What do the IR35 changes mean for contractors and freelancers?

The rollout of IR35 into the private sector is due in April 2020. Should contractors and businesses be worried?

Tax

 

The rollout of IR35 into the private sector is due in April 2020. We take a look and the issues, and consider if contractors and businesses should be worried.

What are the concerns for contractors?

Back in 2017 rumours that IR35 would be extended into the private sector was a big concern for contractors. In fact, 48 percent of contractors polled admitted it was their biggest worry, ahead of the 18% worried about competition for contracts. 

So, just what is it about this new tax legislation that’s striking fear into the hearts of contractors?

The results of a recent survey by ContractorUK highlight a few of the key reasons:

  • 65 percent of contractors believe their income will decrease following the implementation of IR35 due to higher taxation and National Insurance liabilities.
  • 80 percent of contractors believe businesses will not understand how to implement the new rules effectively, creating an additional administrative and compliance burden.
  • 62 percent feel that ‘blanket IR35 inclusions’ will be used by businesses to cover their backs even where the reforms should not apply.
  • 46 percent say they will wait to see what the ‘initial consequences’ for the contracting market are before deciding whether to leave the industry.

What is the impact of IR35 on the public sector?

To see whether these concerns are legitimate, it makes sense to look at the impact IR35 has had on the public sector following its 2017 introduction. 

  1. Projects have been delayed

Fears that projects will be delayed as businesses struggle to apply the IR35 reforms appear to be well-founded. Following the public sector rollout, Transport for London blamed a five-month delay on a ‘significant number’ of vital contractors deserting its operations as a result of IR35 changes.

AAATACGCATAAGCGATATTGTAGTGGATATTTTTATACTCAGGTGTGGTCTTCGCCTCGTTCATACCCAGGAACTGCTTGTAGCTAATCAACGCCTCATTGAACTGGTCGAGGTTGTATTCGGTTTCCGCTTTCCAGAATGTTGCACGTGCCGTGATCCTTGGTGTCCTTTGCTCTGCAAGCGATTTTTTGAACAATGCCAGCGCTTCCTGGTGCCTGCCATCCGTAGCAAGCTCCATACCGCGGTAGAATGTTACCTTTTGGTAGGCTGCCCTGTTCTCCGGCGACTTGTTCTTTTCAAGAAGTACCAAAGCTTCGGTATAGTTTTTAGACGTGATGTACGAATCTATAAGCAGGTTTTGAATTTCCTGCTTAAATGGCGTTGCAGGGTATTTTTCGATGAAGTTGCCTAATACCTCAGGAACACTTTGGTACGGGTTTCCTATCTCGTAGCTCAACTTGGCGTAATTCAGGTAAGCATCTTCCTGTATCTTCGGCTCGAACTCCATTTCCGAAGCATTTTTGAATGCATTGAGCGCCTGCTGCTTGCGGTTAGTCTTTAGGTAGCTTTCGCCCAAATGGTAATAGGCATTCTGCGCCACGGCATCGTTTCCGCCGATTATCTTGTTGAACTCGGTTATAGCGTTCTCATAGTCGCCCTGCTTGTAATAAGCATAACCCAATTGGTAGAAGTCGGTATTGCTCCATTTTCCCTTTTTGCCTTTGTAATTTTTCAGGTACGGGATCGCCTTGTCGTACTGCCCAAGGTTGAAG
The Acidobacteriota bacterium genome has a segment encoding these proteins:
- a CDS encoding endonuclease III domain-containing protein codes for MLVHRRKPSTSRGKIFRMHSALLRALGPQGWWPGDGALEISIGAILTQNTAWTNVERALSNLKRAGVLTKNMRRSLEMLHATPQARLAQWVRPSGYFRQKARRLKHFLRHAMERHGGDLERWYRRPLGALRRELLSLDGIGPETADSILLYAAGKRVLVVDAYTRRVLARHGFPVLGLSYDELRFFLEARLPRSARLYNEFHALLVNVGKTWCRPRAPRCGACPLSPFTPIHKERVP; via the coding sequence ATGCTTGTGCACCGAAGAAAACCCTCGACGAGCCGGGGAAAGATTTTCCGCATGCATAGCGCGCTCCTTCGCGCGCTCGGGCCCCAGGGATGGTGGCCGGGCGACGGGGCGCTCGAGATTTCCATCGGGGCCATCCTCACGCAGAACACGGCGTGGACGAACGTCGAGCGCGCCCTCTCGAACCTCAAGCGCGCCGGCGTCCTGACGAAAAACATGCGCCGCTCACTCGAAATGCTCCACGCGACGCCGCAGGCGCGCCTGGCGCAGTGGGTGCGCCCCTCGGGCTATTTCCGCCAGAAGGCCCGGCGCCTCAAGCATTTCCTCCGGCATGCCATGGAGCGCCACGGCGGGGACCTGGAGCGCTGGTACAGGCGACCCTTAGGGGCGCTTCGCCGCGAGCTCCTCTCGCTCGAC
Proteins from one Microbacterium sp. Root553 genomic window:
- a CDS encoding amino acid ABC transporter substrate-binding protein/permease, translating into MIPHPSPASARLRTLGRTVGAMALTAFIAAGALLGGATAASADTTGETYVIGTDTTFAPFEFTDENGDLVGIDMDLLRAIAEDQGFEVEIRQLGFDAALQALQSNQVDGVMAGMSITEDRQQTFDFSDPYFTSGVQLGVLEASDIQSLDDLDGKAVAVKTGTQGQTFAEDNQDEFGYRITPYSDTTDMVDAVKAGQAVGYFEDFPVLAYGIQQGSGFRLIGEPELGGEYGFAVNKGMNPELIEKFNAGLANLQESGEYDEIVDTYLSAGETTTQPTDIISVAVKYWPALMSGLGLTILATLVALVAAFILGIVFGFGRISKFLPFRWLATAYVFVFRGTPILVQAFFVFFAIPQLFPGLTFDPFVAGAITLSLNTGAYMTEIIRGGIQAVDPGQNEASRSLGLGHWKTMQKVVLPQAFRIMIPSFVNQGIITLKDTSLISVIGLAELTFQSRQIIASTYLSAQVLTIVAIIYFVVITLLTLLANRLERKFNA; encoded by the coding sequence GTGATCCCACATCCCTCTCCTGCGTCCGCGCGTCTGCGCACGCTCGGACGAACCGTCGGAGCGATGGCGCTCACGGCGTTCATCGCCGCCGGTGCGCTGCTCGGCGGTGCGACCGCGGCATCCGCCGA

1. There’s been a loss of talent

It has been suggested that as many as one-in-five contractors will leave their role for a permanent position after the roll-out due to the adverse impact it will have on their livelihoods. Research by Contractor Calculator revealed a similar pattern after IR35 was introduced in the public sector:

  • 37 percent of IT contractors abandoned the public sector following the reforms;
  • 63 percent of NHS contractors considered a new career entirely, while 40 percent thought about quitting contracting altogether;
  • 25 percent of NHS departments lost at least 50 percent of their flexible workforce.
  1. Contractor fees have increased

Faced with bigger tax bills and no employee benefits, it comes as no surprise that contractors will look to recoup their losses by increasing their fees. That, along with the additional employers’ National Insurance contributions, will lead to a significant increase in the costs of UK businesses at a time, post-Brexit, when the government should be doing everything it can to drive economic growth.

*Mike Smith is a director of Company Debt, a leading debt advice and rescue service for small and medium-sized businesses.



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